Omega Diet

 By Mizpah Matus B.Hlth.Sc(Hons)

Background

The Omega Diet is a health focused plan that is based on a Mediterranean dietary approach. The author, Dr. Artemis Simopoulo, outlines the differences between the omega 3 fats that are found in fish, certain oils and green vegetables, and omega 6 fats that are found in poultry, grains and most vegetable oils.

She explains that omega 3 fats have heart protective and cancer preventative effects as well as being beneficial for conditions such as chronic fatigue syndrome and arthritis. Conversely excessive or imbalanced intakes of omega 6 fats are a major cause of obesity, heart disease and depression.

The Omega Diet Basics

omega-dietThis is not a diet in the traditional sense but more of a guide of how to change your eating habits so as to create a balanced intake of the different fats in the diet. It is primarily focused on the benefits to health that can be achieved with this approach to eating, with weight loss regarded as natural consequence of this, rather than a goal in and of itself.

Simopoulo explains the problems with low fat diets and how fats play an essential role in health as well as weight management. The key is to replace food sources of omega 6 fats in the diet with those higher in omega 3 fats.

She conveys to readers that it is not necessary to feel deprived when eating a healthy diet and makes the point that exactly the opposite is the case because when you feel satisfied with nutritious meals you are less likely to overindulge in unhealthy foods that can lead to weight gain. Omega 3 fats also have been shown to have beneficial effects on normalizing metabolism.

Recommended Foods

The foundation of the plan is ensuring an adequate intake of omega 3 fats along with a wide range of fruits and vegetables with at least seven serves recommended daily. Leafy green vegetables are especially emphasized, as these are a source of omega 3 fats.

Other foods that are highlighted include fatty fish such as salmon and mackerel, walnuts, flax and canola oil and legumes.

Whole grains are recommended while refined carbohydrates such as white rice, white bread and pasta are to be avoided.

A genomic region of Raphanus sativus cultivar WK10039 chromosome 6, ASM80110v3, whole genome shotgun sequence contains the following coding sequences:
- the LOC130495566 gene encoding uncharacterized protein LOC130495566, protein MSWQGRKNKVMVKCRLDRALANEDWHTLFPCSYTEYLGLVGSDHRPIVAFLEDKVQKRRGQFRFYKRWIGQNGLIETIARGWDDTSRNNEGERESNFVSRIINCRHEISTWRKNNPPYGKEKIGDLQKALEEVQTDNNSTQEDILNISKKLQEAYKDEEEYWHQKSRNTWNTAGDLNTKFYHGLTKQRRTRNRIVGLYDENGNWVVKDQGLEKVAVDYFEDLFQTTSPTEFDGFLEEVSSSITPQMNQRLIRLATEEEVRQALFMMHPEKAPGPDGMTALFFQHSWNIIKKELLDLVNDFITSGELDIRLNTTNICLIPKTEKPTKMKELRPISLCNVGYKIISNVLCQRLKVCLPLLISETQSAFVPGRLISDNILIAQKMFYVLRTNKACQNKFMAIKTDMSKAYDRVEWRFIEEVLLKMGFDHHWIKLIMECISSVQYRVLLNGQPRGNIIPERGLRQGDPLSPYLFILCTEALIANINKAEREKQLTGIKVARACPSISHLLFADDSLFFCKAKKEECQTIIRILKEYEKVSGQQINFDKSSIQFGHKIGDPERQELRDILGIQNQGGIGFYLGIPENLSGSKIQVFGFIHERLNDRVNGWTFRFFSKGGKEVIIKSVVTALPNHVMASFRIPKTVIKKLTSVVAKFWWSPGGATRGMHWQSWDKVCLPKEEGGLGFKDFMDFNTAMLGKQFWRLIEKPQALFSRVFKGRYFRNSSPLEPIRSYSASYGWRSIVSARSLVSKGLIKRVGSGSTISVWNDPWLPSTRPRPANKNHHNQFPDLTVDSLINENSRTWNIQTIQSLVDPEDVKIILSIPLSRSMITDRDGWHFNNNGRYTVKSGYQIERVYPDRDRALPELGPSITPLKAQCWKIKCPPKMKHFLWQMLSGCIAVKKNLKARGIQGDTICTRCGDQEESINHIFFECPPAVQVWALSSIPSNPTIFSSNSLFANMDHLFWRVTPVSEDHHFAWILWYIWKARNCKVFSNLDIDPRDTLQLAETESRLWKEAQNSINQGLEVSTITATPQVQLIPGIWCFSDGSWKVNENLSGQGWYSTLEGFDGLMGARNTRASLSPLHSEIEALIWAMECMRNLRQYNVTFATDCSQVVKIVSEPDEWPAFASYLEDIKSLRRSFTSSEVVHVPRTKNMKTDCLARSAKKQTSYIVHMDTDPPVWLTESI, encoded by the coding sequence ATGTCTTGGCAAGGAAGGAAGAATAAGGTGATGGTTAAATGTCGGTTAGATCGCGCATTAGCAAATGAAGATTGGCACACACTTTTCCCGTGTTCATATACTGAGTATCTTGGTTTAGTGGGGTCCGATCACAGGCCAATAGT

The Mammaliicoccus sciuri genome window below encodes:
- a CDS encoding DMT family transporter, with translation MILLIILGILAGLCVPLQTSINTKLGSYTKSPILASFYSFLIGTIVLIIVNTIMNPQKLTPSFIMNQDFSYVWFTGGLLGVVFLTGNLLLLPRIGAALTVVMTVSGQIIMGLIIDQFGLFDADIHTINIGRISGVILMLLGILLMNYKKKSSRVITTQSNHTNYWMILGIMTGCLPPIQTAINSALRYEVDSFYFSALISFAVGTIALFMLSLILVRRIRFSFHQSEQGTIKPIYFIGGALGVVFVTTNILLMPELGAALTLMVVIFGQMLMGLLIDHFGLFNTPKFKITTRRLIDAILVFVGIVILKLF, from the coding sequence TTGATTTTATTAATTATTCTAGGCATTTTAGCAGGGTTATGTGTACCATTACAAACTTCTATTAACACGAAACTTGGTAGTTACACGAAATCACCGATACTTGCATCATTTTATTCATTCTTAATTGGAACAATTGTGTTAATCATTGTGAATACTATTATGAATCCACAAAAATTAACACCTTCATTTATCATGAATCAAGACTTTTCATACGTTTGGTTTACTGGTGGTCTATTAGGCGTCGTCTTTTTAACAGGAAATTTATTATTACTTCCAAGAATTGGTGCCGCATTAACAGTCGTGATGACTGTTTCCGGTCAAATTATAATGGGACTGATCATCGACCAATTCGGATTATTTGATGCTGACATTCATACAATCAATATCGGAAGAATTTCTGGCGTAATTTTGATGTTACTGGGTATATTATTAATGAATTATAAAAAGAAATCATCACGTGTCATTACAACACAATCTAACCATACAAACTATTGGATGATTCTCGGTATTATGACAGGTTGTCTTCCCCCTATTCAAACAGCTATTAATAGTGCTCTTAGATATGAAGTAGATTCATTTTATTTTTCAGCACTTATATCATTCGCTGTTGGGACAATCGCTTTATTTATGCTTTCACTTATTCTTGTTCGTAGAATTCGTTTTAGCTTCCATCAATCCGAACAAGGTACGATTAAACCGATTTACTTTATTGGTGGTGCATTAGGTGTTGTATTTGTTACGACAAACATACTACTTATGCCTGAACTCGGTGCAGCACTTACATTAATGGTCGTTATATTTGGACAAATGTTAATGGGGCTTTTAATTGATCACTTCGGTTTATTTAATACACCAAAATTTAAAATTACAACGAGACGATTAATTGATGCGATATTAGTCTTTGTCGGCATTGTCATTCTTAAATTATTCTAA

An ounce of cheese is allowed every day.

Sample Diet Plan

Breakfast

Buttermilk flax jacks with bananas and honey

Morning Snack

Apple and walnuts

Lunch

Greek salad with a variety of salad greens, tomato, garbanzo beans, feta cheese, olive and flax oil dressing and a multigrain bun

Afternoon Snack

Nonfat yogurt dip with raw veggies

Dinner

Grilled salmon, baked sweet potato and steamed broccoli

Dessert

Carrot cake

Find other Mediterranean inspired recipes here.

Costs and Expenses

The Omega Diet retails for $14.95.

Pros

  • Reduces the risk and can help with the management of many chronic health conditions.
  • Provides a good selection of recipes.
  • Dieters can eat satisfying meals and won’t feel deprived.

Cons

  • May not be suitable for carbohydrate sensitive individuals as the diet is relatively high in grains and fruit, although this could be adjusted.
  • Overemphasizes the use of canola oil in the diet, which appears to be lacking in scientific support for its effects on long-term health and is not a part of the traditional Mediterranean diet.
  • Will not appeal to those who prefer precise plans and calorie counting.

Conclusions

The Omega Diet will result in improvement of health for practically all dieters who commit to this plan as most people have an imbalance in the ratios of essential fats in their diet, however it is especially of benefit to dieters who are also struggling with conditions such as diabetes, heart disease, depression and arthritis.

With the possible exception of the advice to increase canola oil intake this is a very balanced and highly nutritious dietary approach. The emphasis is on improving health but for most people this will also result in weight loss that will be able to be maintained over the long term.

 By Mizpah Matus B.Hlth.Sc(Hons)
Last Reviewed: August 10, 2010. Disclaimer